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Thread: GA-EP43-DS3L & Q6600 debug




  1. #1
    Join Date
    Dec 2008
    Posts
    2

    Unhappy GA-EP43-DS3L & Q6600 debug

    Hello,

    I built a new rig using the GA-EP43-DS3L and Intel Q6600 G0 CPU a couple of months ago, put a good cooler on it and overclocked it easily to 3.0GHz. The core temperatures were well within tolerances under load. I was extremely happy with the system.

    A couple of weeks ago I was surprised to see the system do one of those "double boot" things where it would go back to stock speed, and in the MIT screen in BIOS it would say there had been an error due to overclocking. Hadn't seen that before, but a reboot cured it and all was fine. However, this has been getting steadily worse and now I can't even boot stock at frequencies/voltages. I can't boot stock frequencies with an increase in voltage, either. Well, that's not quite right; I can boot stock frequency & voltage if I let it do its multiple reboot thang; eventually it'll work and then boot.

    But today, while trying endless varieties of settings, I hit a point where Windows wouldn't begin to boot. It would hit that point where DMI is mentioned, then nothing else. Have to hit reset. Went into BIOS and told it to only boot from the hard disk, that allowed it to boot.

    I've swapped out the power supply for a high-end supply, swapped memory and GPU, upgraded to F8 BIOS, all to no avail. I've tried a single DIMM instead of two. I've disconnected the IDE DVD drive and Samsung SATA HDD. Nothing helps. So I'm down to either the motherboard or the CPU.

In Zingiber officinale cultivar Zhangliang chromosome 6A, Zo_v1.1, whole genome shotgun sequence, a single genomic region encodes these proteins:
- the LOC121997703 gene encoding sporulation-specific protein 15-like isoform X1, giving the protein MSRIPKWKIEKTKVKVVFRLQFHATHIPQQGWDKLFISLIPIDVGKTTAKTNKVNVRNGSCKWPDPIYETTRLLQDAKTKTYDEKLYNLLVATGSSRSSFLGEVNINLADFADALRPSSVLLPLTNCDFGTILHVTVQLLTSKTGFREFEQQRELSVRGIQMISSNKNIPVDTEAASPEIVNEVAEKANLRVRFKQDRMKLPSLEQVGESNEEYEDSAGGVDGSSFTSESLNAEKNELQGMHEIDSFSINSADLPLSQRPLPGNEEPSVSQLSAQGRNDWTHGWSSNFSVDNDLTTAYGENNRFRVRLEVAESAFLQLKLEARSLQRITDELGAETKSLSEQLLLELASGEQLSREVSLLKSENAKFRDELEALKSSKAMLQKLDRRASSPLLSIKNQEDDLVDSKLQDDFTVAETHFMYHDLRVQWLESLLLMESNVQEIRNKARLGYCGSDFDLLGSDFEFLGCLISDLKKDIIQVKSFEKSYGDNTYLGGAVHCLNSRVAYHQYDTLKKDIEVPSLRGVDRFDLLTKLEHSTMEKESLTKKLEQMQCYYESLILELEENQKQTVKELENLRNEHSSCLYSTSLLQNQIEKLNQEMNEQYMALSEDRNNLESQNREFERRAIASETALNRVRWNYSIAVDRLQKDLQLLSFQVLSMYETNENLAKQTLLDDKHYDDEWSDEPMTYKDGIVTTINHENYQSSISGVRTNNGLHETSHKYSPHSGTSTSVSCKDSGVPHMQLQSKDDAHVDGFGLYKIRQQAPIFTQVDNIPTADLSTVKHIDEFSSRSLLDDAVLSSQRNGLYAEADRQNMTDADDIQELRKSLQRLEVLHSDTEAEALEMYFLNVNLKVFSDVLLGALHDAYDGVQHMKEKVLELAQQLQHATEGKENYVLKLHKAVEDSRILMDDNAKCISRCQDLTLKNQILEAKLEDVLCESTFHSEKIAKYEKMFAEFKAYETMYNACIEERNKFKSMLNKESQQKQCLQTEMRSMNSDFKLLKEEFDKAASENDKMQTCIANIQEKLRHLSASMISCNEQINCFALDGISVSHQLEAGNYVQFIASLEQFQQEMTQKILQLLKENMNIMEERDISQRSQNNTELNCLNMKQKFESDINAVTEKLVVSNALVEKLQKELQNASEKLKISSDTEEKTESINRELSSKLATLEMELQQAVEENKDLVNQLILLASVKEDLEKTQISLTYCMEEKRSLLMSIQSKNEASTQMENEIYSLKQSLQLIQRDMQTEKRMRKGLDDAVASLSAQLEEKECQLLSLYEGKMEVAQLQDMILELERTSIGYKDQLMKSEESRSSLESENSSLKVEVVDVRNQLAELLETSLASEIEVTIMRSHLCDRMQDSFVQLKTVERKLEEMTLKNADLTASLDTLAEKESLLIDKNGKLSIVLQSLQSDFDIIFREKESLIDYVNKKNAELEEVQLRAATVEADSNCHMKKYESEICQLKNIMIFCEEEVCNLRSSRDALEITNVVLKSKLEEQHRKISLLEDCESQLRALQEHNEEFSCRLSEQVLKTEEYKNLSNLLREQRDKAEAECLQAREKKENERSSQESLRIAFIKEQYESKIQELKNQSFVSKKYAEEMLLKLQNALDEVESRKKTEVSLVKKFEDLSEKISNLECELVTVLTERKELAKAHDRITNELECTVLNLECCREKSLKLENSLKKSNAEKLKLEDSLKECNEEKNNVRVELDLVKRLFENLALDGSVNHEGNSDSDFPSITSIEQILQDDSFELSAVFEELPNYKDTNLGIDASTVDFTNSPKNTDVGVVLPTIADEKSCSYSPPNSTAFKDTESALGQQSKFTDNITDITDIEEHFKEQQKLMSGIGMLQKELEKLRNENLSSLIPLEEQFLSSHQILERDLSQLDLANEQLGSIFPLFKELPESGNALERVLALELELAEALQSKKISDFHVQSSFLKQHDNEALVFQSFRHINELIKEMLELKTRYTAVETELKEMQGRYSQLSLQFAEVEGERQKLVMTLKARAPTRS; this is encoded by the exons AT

I can't imagine buying either a CPU or a motherboard to do the next step in the process of elimination. Any suggestions on how to proceed?

    Thanks in advance.

  2. #2
    Join Date
    Dec 2008
    Posts
    2

    Default Re: GA-EP43-DS3L & Q6600 debug

    I neglected to mention that I've managed to get it to boot at 3GHz a couple of times in the past couple of weeks, and if it manages to boot it'll run reliably even under some heavy gaming. I can put it in suspend, bring it back out and it runs fine then, too. But shut it down all the way and it's going to auto-reboot at least once, maybe several times before it will make it through POST.

    Another data point -- if I turn off the power supply then turn it back on, the system will boot straight away (still at stock frequency, due to the automatic reboots and MIT unhappiness leaving the BIOS settings there). Next power-on will auto-reboot once then boot at stock frequency.

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